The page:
Myers signing is latest evidence of new approach

With 2013 now upon us, it’s refreshing that the Cleveland Indians began the new year the same way the team ended 2012: being active.

As everyone already knows, the Indians signed right-handed pitcher Brett Myers to a one-year, $7 million deal on Tuesday with a club option for a second season. Myers, who most recently pitched out of the bullpen with the Chicago White Sox, projects as a starter in Cleveland, and it seems as if he could be the final pitching piece that the Indians acquire this offseason (though even that’s not for sure).

As with almost any signing, there are sure to be supporters and detractors of the move. The supporters of the move will point to Myers’ previous ability to eat up innings (has pitched at least 190 innings six times in his career), while the detractors will argue that the Indians overpaid, especially for a guy who has not pitched as a starter since 2011.

Personally, I am a fan of the move. While a guy like Kyle Lohse would have been awfully nice, would it have made sense to give the 34-year-old Lohse a three-year deal? At 32-years-old, Myers is two whole years younger, and while I do agree that the Indians overpaid to acquire the Jacksonville, FL native, it is still only one season, so it’s hard to fault them too much there. If Myers fails, then the Indians can just cut their losses and let him go next season.

Beyond that, however, the most positive aspect of the Myers signing is that it provides even more evidence of the new, aggressive approach and identity that the Indians continue to establish. Even though the Indians overpaid, Myers was apparently their guy, and they did what was necessary to get him into the fold for 2013.

Consider this point. The Indians’ needs following the 2012 season essentially mirrored the team’s needs following the 2011 season. We know that the team’s needs have been (in no particular order): right-handed hitting, starting pitching, first base and outfield.

It could be argued that the Indians at least tried to address some of those needs last season, but when compared to this offseason, the team’s 2011 efforts look futile.

So, with that being said, let’s take an in-depth look at the moves the Indians made during last year’s offseason compared to this offseason. For reference, each acquisition that the Indians made in each offseason will be referenced provided it was a move that immediately impacted the Major League team (that is why the trade for Russ Canzler is omitted). Additionally, the Major League statistics for each player’s previous three seasons will be included to reflect the player’s market value when the Indians acquired him.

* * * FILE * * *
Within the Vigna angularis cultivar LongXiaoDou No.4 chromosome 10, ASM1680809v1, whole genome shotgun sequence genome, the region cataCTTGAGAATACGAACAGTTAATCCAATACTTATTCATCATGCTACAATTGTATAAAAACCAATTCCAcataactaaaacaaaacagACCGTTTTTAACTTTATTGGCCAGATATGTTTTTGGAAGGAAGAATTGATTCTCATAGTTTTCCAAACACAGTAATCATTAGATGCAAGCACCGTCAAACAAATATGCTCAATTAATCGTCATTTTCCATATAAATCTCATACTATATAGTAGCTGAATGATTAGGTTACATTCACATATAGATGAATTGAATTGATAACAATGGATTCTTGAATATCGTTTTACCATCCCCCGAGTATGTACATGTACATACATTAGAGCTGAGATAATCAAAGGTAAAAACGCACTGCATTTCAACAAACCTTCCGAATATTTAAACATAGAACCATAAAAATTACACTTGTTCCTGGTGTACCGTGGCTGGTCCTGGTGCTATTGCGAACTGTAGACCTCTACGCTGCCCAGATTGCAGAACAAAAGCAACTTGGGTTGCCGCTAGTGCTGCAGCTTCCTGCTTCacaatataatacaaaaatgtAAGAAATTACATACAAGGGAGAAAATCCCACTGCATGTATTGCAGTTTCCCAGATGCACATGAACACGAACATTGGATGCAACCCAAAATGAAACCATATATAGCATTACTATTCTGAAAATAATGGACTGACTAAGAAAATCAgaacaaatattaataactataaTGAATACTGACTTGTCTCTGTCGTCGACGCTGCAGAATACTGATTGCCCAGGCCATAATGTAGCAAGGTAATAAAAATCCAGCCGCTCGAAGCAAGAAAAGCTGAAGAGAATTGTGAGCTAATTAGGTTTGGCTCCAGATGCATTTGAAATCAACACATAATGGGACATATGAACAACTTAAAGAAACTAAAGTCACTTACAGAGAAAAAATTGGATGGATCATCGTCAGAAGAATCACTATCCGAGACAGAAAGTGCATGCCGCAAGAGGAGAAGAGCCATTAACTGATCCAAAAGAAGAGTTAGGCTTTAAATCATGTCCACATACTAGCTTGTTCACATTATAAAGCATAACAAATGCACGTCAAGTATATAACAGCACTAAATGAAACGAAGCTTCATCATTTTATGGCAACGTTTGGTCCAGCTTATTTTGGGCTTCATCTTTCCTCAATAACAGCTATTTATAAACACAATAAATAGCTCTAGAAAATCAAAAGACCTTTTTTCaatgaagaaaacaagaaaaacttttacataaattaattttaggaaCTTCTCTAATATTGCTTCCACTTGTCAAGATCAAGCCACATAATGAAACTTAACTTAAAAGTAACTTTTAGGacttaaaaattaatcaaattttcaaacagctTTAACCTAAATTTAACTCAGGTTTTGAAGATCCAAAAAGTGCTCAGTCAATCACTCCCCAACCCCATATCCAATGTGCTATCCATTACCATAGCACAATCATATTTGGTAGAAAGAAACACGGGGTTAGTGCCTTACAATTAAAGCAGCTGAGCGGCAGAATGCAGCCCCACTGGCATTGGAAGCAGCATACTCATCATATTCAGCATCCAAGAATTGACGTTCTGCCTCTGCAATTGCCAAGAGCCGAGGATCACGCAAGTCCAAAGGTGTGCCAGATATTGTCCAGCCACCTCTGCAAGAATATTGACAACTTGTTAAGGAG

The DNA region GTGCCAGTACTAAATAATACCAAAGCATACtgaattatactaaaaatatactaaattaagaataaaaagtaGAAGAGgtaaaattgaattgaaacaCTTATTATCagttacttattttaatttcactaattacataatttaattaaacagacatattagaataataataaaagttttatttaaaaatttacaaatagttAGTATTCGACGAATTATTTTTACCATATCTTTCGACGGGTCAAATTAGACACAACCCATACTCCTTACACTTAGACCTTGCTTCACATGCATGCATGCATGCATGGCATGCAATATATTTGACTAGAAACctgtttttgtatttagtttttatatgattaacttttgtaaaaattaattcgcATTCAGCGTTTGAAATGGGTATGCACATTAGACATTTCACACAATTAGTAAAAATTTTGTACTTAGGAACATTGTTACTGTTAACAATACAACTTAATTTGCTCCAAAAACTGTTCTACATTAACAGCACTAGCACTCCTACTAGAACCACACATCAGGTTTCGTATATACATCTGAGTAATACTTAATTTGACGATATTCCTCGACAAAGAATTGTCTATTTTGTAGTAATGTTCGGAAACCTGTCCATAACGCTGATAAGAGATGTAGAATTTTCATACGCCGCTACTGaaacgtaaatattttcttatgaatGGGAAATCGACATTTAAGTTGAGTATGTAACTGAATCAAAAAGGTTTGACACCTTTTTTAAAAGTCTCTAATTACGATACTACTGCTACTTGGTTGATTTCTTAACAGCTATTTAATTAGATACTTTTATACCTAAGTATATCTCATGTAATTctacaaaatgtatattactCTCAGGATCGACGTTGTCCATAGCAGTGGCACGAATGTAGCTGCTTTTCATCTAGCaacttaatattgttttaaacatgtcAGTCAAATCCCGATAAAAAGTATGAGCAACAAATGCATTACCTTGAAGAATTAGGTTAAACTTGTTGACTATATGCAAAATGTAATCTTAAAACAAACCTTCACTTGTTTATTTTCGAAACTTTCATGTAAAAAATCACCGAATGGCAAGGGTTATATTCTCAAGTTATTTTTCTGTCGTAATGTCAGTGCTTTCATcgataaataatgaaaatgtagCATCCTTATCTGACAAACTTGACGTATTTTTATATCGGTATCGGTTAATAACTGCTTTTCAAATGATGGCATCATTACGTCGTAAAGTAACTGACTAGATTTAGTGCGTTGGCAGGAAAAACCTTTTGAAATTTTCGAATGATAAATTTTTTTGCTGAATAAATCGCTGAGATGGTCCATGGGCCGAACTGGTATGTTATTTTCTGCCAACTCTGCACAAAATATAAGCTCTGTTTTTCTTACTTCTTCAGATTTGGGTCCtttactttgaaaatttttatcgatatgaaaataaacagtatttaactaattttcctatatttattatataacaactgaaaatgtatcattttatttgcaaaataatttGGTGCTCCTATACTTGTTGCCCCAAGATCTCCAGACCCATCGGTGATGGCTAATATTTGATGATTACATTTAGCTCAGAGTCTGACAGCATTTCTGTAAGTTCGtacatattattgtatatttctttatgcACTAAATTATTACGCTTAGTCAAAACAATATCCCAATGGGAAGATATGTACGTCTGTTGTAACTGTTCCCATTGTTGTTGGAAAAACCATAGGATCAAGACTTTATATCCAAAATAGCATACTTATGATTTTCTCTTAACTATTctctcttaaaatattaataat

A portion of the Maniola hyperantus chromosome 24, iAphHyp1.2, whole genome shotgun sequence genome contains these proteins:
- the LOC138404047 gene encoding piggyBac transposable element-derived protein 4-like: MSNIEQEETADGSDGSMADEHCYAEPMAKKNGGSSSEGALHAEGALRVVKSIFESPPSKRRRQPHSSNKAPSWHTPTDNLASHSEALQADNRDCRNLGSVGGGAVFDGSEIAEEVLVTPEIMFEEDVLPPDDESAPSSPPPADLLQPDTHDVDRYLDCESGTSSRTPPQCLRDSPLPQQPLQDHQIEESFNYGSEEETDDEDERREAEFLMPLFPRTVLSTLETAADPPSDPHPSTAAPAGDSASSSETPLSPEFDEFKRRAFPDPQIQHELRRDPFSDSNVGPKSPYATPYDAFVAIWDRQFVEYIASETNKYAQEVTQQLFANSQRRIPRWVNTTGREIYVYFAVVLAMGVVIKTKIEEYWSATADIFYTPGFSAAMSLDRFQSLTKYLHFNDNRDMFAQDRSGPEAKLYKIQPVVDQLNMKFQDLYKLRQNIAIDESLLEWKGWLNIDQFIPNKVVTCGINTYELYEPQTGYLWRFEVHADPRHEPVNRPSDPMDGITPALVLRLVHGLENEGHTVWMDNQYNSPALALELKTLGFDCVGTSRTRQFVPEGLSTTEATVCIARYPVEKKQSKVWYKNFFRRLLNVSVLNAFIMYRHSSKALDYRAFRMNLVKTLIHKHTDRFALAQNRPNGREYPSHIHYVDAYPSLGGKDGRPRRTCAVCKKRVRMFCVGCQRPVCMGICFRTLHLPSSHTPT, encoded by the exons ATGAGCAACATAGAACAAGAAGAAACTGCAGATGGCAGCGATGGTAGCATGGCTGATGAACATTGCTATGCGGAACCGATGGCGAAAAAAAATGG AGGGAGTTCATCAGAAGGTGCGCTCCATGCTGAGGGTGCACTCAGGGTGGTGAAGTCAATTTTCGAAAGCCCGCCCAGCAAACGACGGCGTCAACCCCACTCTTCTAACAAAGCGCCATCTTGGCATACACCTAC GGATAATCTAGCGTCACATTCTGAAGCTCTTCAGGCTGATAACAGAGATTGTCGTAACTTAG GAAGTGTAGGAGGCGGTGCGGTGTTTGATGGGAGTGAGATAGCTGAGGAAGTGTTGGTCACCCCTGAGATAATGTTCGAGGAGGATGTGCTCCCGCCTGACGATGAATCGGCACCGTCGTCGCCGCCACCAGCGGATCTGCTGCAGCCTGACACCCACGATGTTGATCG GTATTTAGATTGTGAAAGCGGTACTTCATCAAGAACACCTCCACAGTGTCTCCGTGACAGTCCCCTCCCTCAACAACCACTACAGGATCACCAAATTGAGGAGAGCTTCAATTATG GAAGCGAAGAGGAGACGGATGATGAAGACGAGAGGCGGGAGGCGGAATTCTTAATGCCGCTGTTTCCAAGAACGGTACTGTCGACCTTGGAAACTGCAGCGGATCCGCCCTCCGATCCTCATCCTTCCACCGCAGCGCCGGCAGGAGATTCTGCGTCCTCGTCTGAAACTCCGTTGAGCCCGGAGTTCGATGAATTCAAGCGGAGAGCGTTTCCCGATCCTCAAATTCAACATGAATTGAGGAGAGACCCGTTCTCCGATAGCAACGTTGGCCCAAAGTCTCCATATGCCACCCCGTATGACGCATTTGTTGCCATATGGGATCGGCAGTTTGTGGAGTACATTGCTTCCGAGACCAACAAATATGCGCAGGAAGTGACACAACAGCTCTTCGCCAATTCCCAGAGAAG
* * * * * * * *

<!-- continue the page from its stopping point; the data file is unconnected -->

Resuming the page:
Right-handed hitting

2011: Nothing. Nada. Zilch. While right-handed hitting was arguably the Indians greatest need, it sadly went ignored following the 2011 season. Of the offensive players that the Indians acquired or resigned (Casey KotchmanGrady Sizemore), none were right-handed hitters. The team seemed confident that its lefty-heavy lineup would be able to come through. We all know how that turned out…

2012: So far, the Indians have signed first baseman Mark Reynolds, acquired outfielder Drew Stubbs, acquired shortstop Mikes Aviles and signed Nick Swisher. As hard as it may be to believe, the team’s heavy left-handed lineup is a thing of the past.

Player Pos GP (2010-12) AVG OBP SLG OPS HR RBI BB K
Mike Aviles SS 337 .270 .302 .399 0.701 28 131 56 170
Nick Swisher OF 448 .274 .366 .478 0.844 76 267 230 405
Drew Stubbs OF 444 .238 .311 .380 0.691 51 161 160 539
Mark Reynolds 1B 435 .213 .326 .450 0.775 92 240 231 566

Verdict: The team certainly upgraded its strikeout totals with its particular right-handed hitting acquisitions, but it’s hard to knock the Indians here. One year removed from doing absolutely nothing, the Indians aggressively addressed the need this offseason. One would suspect that the team will certainly have more success against left-handed hitting this coming season.

Starting pitching

2011: The Indians did address this need last offseason after they acquired Derek Lowe from the Atlanta Braves. Lowe, who was owed $15 million by the Braves, came at a reasonable price as Atlanta picked up $10 million of his salary. Lowe was coming off a horrendous season with the Braves, so the move was somewhat of a head-scratcher. However, Lowe had proven himself to be a durable starter throughout his career, which is what the Indians coveted most. 

Player G (2009-11) GS ERA IP BB K
Derek Lowe 101 101 4.57 575.1 194 384